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1.05.2007

Roma, day Two



We had breakfast the next morning at a cafe a few doors down from our hostel which we knew was good when we found that none of the people working there spoke English. The cappuccino was the best we had anywhere the whole week long, and we ordered our breakfast by pointing at the croissants in the pastry window. We went their every morning until we left. They were very jolly, invigorated people who laughed with each other, recognized all their customers and winked at you in knowing ways. After that, we headed to the Colosseum, which was only a ten minute walk from the hostel! When we were about to go in, we were offered a tour from a group of English speakers who looked official and had little hip-pack microphones. They seemed authentic, and they were, so we agreed. The Colosseum is very big. :) I have learned some interesting facts about it, such as... oh, what did I learn? oh yes. Only one-third of the original structure is still standing. The rest of it was pillaged by the city of Rome itself over time, and its scattered remains can be seen in countless churches, piazzas, and other sites around the city. The only specific one that I know of is St Peter's Cathedral, the facade of which was built using stones from the Colosseum. The tour guide lady kept using the word pillage, and it was right that she should because the architecture of the place is stunning. And it is a pity that a beautiful thing should be ruined because of a lack of concern or awareness for that beauty. But then she started talking about the number of people who died in a single day of festivities--the number which I don't remember, but which I promise is staggering--in the Colosseum, and I thought, "yes, it is right and good that this place should be torn down and scattered across the city, that a church should reclaim its elements for a better purpose, and that we should see nothing left of it but an empty, bramble-covered shell."



After the Colosseum, our tour guide passed us off to a partner who showed us Palatine Hill and the Forum. These are just behind the Colosseum, and comprise the city space in which emperors and senators mingled their homes (the Hill) with the city bustle (the Forum). Most of the Rome-bits of the film the Gladiator take place somewhere between the Colosseum and the Forum. There are lots of things to see here, like Constantine's Arch and Titus's Arch and pillars from temples now fallen and fountains and stones and the remains of Vestal Virgin statues and... well, that's about it. There is also an exhibit of old marble statues in a building on Palatine Hill that we took some pictures in. This was also a convenient beginning to my love for carved marble which remained for the rest of the journey and will no doubt set me on a life pursuit of marble-sculptors present and active in the world today. I fear that they are few. While wandering through the Forum, Bizarre!, I ran into Rose, a girl from the flat I moved out of at the beginning of the semester. I had no idea she was going to be in Italy, so it was quite a surprise. As Chaeli and I were headed to St Peter's and Rose had just come from there, we did not unite in our tourist efforts. But it was good to run into her nonetheless.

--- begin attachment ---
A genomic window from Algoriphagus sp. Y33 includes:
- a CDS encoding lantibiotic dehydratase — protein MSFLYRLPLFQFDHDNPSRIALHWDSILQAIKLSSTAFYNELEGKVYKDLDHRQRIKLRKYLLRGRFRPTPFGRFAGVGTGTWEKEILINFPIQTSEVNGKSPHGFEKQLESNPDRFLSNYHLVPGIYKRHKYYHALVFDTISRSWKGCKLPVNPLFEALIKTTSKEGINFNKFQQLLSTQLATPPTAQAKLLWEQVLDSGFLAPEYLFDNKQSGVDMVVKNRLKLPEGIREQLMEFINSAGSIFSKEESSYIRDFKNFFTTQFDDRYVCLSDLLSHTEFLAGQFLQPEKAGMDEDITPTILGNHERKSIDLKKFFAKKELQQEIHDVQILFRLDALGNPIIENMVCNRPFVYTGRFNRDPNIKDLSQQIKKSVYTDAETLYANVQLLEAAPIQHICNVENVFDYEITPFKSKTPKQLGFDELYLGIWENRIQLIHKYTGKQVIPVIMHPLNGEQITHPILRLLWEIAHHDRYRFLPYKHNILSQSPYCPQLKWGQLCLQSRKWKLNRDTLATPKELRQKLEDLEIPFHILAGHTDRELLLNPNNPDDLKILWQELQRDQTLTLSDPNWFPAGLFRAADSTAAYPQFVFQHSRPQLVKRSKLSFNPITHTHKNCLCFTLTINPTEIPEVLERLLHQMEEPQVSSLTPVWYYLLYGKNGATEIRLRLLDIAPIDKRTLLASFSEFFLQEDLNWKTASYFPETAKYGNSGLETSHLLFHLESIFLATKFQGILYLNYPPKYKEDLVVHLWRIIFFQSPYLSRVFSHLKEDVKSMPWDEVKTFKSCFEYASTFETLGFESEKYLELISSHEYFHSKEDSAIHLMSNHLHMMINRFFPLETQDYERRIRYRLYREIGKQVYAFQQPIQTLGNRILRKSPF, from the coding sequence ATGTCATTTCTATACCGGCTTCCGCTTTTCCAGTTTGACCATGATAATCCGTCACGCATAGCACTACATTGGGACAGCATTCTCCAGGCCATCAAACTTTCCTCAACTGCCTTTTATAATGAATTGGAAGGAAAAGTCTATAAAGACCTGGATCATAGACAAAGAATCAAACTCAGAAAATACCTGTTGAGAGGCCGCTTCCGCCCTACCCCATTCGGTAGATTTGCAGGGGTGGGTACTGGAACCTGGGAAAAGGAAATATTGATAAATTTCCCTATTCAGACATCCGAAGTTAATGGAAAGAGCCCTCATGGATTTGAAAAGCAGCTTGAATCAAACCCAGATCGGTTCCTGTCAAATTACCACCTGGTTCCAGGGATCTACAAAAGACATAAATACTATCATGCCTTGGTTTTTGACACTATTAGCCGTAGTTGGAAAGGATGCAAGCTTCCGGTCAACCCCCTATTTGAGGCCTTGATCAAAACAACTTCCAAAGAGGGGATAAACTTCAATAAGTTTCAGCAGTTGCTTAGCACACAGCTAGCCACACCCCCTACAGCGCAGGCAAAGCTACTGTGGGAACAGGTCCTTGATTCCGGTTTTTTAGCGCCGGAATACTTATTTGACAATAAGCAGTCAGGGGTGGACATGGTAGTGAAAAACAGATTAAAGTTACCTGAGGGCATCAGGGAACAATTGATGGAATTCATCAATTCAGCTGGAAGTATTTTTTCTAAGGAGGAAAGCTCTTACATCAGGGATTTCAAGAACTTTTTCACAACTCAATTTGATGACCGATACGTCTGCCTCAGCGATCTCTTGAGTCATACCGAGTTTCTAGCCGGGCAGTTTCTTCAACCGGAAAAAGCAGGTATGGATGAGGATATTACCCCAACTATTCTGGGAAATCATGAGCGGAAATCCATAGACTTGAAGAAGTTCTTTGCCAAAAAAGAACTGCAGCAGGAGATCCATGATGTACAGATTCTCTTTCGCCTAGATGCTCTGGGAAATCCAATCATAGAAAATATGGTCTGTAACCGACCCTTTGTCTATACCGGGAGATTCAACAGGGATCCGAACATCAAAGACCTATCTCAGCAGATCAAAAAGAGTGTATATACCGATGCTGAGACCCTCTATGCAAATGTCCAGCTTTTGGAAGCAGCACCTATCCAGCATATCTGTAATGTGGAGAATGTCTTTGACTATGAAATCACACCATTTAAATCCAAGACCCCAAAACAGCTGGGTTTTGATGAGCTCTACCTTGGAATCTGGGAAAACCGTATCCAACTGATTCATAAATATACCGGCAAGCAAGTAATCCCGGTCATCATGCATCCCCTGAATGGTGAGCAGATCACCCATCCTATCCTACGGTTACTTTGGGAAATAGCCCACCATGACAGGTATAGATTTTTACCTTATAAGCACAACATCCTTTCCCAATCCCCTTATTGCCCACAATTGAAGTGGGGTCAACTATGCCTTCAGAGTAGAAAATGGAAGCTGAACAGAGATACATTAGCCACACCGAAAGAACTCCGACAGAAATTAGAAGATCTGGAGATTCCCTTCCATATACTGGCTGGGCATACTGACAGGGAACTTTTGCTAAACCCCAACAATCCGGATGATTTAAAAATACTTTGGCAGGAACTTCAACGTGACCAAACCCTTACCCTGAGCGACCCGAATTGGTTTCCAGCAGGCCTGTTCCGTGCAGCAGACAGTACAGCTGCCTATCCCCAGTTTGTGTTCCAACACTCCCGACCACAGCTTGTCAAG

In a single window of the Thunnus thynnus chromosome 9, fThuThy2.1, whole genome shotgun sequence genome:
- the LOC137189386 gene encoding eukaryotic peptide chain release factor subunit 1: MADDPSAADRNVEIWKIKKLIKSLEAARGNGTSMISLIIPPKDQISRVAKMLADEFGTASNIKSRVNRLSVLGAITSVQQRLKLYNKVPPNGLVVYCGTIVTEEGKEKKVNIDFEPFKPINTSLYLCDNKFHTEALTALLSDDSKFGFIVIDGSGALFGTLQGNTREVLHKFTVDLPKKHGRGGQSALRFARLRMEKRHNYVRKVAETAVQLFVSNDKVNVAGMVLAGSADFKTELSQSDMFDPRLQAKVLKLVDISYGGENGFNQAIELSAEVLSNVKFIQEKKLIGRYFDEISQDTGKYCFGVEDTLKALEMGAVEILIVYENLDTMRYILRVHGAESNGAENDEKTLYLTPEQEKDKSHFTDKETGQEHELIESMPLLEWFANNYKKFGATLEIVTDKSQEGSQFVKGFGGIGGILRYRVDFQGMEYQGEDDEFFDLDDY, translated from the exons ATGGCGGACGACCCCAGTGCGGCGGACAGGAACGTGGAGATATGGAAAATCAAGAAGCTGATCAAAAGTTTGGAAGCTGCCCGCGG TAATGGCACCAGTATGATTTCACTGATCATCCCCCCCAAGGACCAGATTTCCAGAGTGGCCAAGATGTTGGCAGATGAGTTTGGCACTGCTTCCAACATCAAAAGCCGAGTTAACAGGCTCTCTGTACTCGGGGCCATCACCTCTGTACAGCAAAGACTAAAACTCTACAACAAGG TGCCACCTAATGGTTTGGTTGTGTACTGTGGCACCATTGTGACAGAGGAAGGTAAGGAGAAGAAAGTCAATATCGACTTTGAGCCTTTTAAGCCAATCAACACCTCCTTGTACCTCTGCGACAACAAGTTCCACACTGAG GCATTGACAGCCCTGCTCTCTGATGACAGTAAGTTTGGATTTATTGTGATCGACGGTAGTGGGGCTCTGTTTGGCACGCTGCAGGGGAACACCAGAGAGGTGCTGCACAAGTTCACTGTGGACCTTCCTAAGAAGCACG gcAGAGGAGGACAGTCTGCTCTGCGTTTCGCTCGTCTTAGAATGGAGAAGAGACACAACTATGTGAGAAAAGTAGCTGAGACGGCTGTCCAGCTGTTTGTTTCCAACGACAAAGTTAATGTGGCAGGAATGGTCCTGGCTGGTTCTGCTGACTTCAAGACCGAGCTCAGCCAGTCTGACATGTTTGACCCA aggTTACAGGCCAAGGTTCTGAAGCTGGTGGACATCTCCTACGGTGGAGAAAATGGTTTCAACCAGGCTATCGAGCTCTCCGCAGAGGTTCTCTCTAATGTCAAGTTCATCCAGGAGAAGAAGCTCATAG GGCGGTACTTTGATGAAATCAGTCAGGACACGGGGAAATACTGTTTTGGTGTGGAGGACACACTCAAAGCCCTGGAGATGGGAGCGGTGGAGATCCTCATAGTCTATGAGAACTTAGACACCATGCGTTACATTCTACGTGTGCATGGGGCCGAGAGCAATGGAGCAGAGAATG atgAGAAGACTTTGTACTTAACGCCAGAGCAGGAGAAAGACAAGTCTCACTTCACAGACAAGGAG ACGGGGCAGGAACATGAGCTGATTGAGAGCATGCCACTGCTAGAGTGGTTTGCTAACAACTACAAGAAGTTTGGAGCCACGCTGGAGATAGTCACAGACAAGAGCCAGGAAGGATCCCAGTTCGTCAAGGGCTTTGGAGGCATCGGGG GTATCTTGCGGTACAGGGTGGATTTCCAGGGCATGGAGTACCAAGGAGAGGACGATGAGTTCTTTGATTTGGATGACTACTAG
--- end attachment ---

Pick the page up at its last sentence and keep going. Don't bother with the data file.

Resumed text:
So we took the Metro from the Forum to the Vatican. Lots more shops... crazy Italian drivers... and then the pillars of St Peter's square (which is, incidentally, a circle) that wrap around like arms embracing multitudes--I'm not being dramatic; that is what they're supposed to look like. It is an immense space and the church is absolutely Huge. Hugely huge. Huger than imagination. But it is not so big as to be obnoxious, offensive, or ugly. It maintains a simplicity, somehow, perhaps because of all the space it contains, that allows it still to be beautiful. We walked in, and the Pieta took me completely by surprise. I was just feeling the first moments of awe about the church itself, when Chaeli said 'you might want to spend some time over there' and pointed to the right of the door where Mary and Jesus were lit up and holy. I admit that I cried a bit--it was all quite overwhelming and I didn't realize that the Pieta was going to be there (bad research on my part), and it was quite as beautiful as I expected. The only trouble is that, due to the hammer-bearing madmad in the '70s, the statue is set apart by bullet-proof glass. This does not obscure the view from straight on, but it does limit the view TO straight on. Actually, it is quite elevated, too, so... well, it is beautiful, but distant. We arrived in St Peter's just in time for the five o'clock mass (we always seemed to stumble into churches just in time to disturb the mass), so I gazed at the statue with the sound of a choir in the background. It was all very beautiful.



After this, we had gelato at the Trevi Fountain and counted couples kissing, and I tossed a coin in--an Australian coin that I had found on the street. There was a man there picking coins off of the bottom of the fountain with a magnet. His bum was wet from sitting on the edge. We saw him later eating a big sandwich from a nearby shop, and from the way he was laughing with his friends, it seemed that he had bought the sandwich with the coins.

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